tudies in the literature have generally demonstrated that the causes of differential item functioning (DIF) are complex and not directly related to defined groups. The purpose of this study is to determine the DIF according to the mixture item response theory (MixIRT) model, based on the latent group approach, as well as the Mantel-Haenszel method, based on the observed group approach, compare the results, and determine the possible causes of the DIF.
As this study is contributing to the production of information to develop the theory, it is considered basic research. In accordance with the purposive sampling method, the research sample consisted of 1166 fourth-grade level students from Singapore, Kuwait, and Turkey who participated in the Trends in International Mathematics and Science Study mathematics application and took the sixth booklet. During the data analysis, the model that adapted the data according to MixIRT was determined. Then, the status of the items displaying DIF was determined according to the adaptive model.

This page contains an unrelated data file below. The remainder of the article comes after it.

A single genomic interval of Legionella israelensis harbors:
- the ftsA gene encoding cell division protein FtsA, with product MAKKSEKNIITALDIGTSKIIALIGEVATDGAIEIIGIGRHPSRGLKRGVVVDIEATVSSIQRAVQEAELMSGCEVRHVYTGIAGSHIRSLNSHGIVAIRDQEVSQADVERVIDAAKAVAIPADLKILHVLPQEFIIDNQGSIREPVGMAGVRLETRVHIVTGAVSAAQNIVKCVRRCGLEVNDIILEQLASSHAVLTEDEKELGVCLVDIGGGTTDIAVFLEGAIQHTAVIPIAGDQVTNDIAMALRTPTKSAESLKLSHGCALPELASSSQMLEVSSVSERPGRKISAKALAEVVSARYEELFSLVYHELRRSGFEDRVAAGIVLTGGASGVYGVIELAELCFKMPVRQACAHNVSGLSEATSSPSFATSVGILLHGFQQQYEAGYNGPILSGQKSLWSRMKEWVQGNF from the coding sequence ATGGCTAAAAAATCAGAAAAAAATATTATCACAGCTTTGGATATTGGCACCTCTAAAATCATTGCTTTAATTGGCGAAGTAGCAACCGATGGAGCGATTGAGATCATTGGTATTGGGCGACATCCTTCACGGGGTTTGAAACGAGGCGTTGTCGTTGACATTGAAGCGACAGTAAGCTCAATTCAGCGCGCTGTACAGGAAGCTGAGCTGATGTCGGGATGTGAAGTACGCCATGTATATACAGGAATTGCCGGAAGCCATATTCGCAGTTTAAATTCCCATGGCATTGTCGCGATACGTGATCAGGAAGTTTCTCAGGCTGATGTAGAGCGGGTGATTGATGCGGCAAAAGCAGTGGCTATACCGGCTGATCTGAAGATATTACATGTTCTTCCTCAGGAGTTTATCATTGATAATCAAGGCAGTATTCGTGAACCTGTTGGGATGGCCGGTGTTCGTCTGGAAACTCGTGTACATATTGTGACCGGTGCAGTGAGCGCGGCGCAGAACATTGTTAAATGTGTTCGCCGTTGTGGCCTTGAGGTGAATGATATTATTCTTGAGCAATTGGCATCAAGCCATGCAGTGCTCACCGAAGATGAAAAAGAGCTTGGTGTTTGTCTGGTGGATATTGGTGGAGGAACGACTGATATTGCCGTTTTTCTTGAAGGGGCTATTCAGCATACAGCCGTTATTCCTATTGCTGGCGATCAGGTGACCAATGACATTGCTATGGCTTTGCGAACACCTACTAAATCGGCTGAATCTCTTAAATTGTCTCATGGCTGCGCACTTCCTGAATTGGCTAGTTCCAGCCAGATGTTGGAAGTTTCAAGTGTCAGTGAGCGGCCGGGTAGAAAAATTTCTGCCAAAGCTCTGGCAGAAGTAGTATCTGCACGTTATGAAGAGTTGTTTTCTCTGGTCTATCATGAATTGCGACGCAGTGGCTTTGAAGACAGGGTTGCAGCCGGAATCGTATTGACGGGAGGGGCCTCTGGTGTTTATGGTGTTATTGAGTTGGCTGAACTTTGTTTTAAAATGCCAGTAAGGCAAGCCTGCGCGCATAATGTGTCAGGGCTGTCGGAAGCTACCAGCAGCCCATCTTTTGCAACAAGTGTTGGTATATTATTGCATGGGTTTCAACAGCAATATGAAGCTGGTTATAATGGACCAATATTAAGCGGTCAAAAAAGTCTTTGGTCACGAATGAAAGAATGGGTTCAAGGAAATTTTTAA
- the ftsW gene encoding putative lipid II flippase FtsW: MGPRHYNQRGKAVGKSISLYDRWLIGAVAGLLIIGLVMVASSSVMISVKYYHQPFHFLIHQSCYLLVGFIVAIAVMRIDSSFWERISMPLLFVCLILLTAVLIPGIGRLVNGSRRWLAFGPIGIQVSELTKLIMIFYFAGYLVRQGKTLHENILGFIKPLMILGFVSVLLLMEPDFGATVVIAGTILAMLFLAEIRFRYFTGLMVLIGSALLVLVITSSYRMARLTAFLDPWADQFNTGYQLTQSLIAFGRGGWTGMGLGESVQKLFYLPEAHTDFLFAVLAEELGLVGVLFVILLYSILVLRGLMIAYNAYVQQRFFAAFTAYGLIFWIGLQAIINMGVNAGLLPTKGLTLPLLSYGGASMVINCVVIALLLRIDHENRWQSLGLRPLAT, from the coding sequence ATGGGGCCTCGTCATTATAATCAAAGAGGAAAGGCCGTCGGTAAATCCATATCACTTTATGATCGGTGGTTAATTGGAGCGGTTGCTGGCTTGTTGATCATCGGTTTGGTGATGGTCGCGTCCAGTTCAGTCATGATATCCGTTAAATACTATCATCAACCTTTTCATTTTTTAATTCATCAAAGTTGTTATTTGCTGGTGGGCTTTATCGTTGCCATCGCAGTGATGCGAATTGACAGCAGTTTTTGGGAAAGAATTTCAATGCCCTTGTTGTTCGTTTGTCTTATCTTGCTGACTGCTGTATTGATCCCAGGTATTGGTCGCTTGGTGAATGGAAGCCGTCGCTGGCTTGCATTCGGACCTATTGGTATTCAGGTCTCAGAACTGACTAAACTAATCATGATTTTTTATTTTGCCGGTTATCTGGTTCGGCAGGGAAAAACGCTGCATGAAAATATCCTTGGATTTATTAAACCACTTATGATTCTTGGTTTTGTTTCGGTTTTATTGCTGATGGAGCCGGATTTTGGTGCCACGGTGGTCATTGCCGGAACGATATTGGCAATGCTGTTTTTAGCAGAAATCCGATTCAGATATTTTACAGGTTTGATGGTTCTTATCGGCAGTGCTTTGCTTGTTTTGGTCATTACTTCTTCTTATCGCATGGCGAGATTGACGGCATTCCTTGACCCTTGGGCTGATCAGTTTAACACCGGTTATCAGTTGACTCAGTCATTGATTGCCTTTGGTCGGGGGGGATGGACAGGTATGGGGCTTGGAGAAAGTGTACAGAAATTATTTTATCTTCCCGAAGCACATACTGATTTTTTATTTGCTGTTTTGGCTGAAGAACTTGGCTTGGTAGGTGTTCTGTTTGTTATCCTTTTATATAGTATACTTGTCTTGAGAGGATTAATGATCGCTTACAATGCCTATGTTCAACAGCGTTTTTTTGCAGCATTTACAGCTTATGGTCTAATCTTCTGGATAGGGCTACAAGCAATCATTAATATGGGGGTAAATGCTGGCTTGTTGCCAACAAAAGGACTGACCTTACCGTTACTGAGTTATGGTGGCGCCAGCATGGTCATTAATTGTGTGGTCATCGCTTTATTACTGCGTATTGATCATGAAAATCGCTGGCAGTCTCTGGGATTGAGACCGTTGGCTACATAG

According to the MixIRT, the two latent class models fit best to the data. No significant difference by gender was observed in either class or any country. This finding suggests that the gender variable, which is frequently used as the observed group in DIF studies, should not be dealt with alone.
Implications for Research and Practice:
Since it is difficult to state whether an item is advantageous for a subgroup when DIF is determined in accordance with known groups, it is recommended to employ the latent class approach to determine DIF.
Keywords: differential item functioning (DIF), causes of DIF, mixture item response theory, Mantel-Haenszel